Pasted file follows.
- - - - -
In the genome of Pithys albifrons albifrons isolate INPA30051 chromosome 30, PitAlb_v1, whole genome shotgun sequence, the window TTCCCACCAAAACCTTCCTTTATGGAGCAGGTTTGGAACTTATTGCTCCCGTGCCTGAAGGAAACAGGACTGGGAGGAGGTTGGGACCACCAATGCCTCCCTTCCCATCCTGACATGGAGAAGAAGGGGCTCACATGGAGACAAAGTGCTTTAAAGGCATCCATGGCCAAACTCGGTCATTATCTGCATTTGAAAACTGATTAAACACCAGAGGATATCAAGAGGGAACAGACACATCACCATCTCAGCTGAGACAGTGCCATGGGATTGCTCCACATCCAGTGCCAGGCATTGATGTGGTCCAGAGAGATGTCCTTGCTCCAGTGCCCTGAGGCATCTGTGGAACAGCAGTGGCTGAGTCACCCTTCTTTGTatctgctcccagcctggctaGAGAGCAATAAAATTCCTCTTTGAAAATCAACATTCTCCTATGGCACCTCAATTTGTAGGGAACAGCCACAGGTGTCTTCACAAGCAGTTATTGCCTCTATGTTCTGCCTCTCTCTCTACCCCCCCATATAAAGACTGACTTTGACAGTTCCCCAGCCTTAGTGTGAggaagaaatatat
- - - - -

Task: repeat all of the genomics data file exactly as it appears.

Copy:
In the genome of Pithys albifrons albifrons isolate INPA30051 chromosome 30, PitAlb_v1, whole genome shotgun sequence, the window TTCCCACCAAAACCTTCCTTTATGGAGCAGGTTTGGAACTTATTGCTCCCGTGCCTGAAGGAAACAGGACTGGGAGGAGGTTGGGACCACCAATGCCTCCCTTCCCATCCTGACATGGAGAAGAAGGGGCTCACATGGAGACAAAGTGCTTTAAAGGCATCCATGGCCAAACTCGGTCATTATCTGCATTTGAAAACTGATTAAACACCAGAGGATATCAAGAGGGAACAGACACATCACCATCTCAGCTGAGACAGTGCCATGGGATTGCTCCACATCCAGTGCCAGGCATTGATGTGGTCCAGAGAGATGTCCTTGCTCCAGTGCCCTGAGGCATCTGTGGAACAGCAGTGGCTGAGTCACCCTTCTTTGTatctgctcccagcctggctaGAGAGCAATAAAATTCCTCTTTGAAAATCAACATTCTCCTATGGCACCTCAATTTGTAGGGAACAGCCACAGGTGTCTTCACAAGCAGTTATTGCCTCTATGTTCTGCCTCTCTCTCTACCCCCCCATATAAAGACTGACTTTGACAGTTCCCCAGCCTTAGTGTGAggaagaaatatat